June 1, 2017. Today I prepared the Junkers F.13 for flight. The F.13 first flew at the end of WW1 and was introduced in 1920, it was the world's first all-metal transport aircraft and was very advanced for its day. Well over 300 were built and production continued until 1932. The model I am using was made by Craig Richardson and is available on the classicwings.net website.


    The flight started out as a pretty easy flight, light winds and clear skies for my next flight to Eugene Oregon, 221 nm away. I just had to get enough altitude to get over the mountains to the north. Things were going well when flying through the mountains in southern Oregon and also some puffy clouds near the top of the ridge, not wanting to loose altitude i decided to go over it, only to discover that it was not just a small cloud, it was the edge of a very large stretch of overcast. Once I knew I was past the ridge I decided it was not a good idea to be above the clouds in a VFR aircraft, so I tried to drop down in a hole in a cloud that was not really a hole, finally came out of the could at about 3000 feet only to see a 4000 foot ridge in front of me, up over the ridge, back into the clouds. Fortunately I brought a pocket GPS and when it looked like I was over a valley again I dropped down to get under the clouds and made my way the remainder of the trip at about 2000 feet until I reached Eugene, after 2.4 hours of flying. Here are a few pics from the trip.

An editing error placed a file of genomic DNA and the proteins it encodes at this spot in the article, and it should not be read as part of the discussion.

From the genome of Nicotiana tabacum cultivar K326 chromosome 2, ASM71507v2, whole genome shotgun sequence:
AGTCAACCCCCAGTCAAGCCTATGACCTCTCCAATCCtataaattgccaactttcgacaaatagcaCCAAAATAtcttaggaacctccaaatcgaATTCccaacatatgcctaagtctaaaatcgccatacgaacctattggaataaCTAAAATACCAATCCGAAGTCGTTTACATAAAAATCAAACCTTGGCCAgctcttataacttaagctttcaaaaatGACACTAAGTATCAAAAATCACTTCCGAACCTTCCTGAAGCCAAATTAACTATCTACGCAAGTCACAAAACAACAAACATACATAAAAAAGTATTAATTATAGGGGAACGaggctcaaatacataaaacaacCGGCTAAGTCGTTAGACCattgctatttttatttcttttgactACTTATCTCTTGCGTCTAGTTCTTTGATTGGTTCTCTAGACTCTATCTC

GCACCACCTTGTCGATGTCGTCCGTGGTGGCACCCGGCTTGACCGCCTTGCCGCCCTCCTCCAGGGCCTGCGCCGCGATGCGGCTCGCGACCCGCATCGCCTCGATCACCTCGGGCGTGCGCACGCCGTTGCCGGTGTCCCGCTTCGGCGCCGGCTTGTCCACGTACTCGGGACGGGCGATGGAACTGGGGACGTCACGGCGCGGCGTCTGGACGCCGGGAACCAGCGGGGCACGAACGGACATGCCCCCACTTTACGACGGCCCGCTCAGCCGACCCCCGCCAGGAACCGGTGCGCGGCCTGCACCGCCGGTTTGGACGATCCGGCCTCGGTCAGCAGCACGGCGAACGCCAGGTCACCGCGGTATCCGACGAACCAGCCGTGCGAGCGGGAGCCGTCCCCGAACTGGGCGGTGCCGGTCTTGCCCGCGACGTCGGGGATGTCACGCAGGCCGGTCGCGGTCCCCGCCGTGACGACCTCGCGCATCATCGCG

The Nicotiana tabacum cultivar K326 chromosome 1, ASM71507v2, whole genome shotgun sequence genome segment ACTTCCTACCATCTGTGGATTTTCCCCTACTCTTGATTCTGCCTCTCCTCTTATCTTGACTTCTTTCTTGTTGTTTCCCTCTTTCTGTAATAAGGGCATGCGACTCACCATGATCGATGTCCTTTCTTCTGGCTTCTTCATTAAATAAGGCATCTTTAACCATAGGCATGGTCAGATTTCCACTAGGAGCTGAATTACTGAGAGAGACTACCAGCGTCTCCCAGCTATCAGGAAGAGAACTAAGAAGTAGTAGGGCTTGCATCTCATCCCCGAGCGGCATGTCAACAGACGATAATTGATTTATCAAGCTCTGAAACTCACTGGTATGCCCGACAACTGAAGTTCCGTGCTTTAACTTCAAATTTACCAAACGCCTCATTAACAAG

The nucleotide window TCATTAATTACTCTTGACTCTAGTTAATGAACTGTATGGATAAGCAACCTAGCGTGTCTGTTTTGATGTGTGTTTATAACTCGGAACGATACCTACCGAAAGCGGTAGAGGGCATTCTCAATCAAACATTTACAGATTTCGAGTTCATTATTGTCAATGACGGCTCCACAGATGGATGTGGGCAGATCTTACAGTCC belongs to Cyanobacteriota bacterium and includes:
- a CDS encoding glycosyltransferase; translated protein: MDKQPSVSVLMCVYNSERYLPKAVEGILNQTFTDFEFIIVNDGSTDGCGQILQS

Climbing out of Redding California



    Heading on over the Mountains



    Mount Shasta from the cockpit, cold!



    Flying past Mount Shasta
    Joe Cusick
    San Francisco Bay Area, California.

    I am serious, and stop calling me Shirley.